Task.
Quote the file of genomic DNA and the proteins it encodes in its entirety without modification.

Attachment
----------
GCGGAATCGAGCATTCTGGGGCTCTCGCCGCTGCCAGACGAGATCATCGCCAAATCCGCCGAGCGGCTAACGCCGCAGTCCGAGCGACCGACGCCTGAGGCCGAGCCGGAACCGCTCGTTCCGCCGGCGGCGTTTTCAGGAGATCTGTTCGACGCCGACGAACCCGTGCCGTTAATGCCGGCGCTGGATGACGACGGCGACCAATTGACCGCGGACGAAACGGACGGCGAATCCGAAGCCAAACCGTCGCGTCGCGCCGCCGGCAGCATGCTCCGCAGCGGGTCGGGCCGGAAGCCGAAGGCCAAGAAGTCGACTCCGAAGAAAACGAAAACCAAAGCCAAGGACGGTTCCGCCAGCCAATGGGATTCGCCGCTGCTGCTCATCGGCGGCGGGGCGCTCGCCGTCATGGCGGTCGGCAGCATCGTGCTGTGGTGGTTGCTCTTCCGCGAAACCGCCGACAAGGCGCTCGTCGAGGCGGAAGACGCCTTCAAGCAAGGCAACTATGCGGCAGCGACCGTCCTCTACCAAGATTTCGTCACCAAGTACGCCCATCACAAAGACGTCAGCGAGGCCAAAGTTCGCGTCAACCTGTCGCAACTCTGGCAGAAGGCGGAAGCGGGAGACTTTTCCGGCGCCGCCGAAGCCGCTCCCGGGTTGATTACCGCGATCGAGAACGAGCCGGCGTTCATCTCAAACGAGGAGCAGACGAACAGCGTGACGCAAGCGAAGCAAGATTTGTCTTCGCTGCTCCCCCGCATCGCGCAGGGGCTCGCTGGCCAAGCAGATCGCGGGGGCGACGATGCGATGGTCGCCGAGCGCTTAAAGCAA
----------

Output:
GCGGAATCGAGCATTCTGGGGCTCTCGCCGCTGCCAGACGAGATCATCGCCAAATCCGCCGAGCGGCTAACGCCGCAGTCCGAGCGACCGACGCCTGAGGCCGAGCCGGAACCGCTCGTTCCGCCGGCGGCGTTTTCAGGAGATCTGTTCGACGCCGACGAACCCGTGCCGTTAATGCCGGCGCTGGATGACGACGGCGACCAATTGACCGCGGACGAAACGGACGGCGAATCCGAAGCCAAACCGTCGCGTCGCGCCGCCGGCAGCATGCTCCGCAGCGGGTCGGGCCGGAAGCCGAAGGCCAAGAAGTCGACTCCGAAGAAAACGAAAACCAAAGCCAAGGACGGTTCCGCCAGCCAATGGGATTCGCCGCTGCTGCTCATCGGCGGCGGGGCGCTCGCCGTCATGGCGGTCGGCAGCATCGTGCTGTGGTGGTTGCTCTTCCGCGAAACCGCCGACAAGGCGCTCGTCGAGGCGGAAGACGCCTTCAAGCAAGGCAACTATGCGGCAGCGACCGTCCTCTACCAAGATTTCGTCACCAAGTACGCCCATCACAAAGACGTCAGCGAGGCCAAAGTTCGCGTCAACCTGTCGCAACTCTGGCAGAAGGCGGAAGCGGGAGACTTTTCCGGCGCCGCCGAAGCCGCTCCCGGGTTGATTACCGCGATCGAGAACGAGCCGGCGTTCATCTCAAACGAGGAGCAGACGAACAGCGTGACGCAAGCGAAGCAAGATTTGTCTTCGCTGCTCCCCCGCATCGCGCAGGGGCTCGCTGGCCAAGCAGATCGCGGGGGCGACGATGCGATGGTCGCCGAGCGCTTAAAGCAA